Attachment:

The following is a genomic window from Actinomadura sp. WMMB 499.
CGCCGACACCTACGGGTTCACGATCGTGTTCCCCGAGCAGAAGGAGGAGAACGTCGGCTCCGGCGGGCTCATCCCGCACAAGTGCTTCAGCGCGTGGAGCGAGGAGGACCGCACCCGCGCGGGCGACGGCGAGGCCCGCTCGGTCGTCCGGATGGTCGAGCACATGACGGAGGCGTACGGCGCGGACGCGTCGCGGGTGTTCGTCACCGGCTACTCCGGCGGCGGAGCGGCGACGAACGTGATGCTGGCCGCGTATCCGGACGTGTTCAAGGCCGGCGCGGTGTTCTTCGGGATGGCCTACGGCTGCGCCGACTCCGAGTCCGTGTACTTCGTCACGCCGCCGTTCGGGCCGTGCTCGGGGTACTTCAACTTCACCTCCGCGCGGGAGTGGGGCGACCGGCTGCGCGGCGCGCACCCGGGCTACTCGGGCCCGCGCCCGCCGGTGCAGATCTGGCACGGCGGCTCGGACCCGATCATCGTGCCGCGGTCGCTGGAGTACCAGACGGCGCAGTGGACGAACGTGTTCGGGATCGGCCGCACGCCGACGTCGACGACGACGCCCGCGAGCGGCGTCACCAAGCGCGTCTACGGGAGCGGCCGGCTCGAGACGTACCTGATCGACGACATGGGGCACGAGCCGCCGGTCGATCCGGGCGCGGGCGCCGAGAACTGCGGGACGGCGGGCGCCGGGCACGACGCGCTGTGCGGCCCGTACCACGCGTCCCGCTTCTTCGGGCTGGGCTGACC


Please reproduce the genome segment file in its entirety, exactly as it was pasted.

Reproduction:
The following is a genomic window from Actinomadura sp. WMMB 499.
CGCCGACACCTACGGGTTCACGATCGTGTTCCCCGAGCAGAAGGAGGAGAACGTCGGCTCCGGCGGGCTCATCCCGCACAAGTGCTTCAGCGCGTGGAGCGAGGAGGACCGCACCCGCGCGGGCGACGGCGAGGCCCGCTCGGTCGTCCGGATGGTCGAGCACATGACGGAGGCGTACGGCGCGGACGCGTCGCGGGTGTTCGTCACCGGCTACTCCGGCGGCGGAGCGGCGACGAACGTGATGCTGGCCGCGTATCCGGACGTGTTCAAGGCCGGCGCGGTGTTCTTCGGGATGGCCTACGGCTGCGCCGACTCCGAGTCCGTGTACTTCGTCACGCCGCCGTTCGGGCCGTGCTCGGGGTACTTCAACTTCACCTCCGCGCGGGAGTGGGGCGACCGGCTGCGCGGCGCGCACCCGGGCTACTCGGGCCCGCGCCCGCCGGTGCAGATCTGGCACGGCGGCTCGGACCCGATCATCGTGCCGCGGTCGCTGGAGTACCAGACGGCGCAGTGGACGAACGTGTTCGGGATCGGCCGCACGCCGACGTCGACGACGACGCCCGCGAGCGGCGTCACCAAGCGCGTCTACGGGAGCGGCCGGCTCGAGACGTACCTGATCGACGACATGGGGCACGAGCCGCCGGTCGATCCGGGCGCGGGCGCCGAGAACTGCGGGACGGCGGGCGCCGGGCACGACGCGCTGTGCGGCCCGTACCACGCGTCCCGCTTCTTCGGGCTGGGCTGACC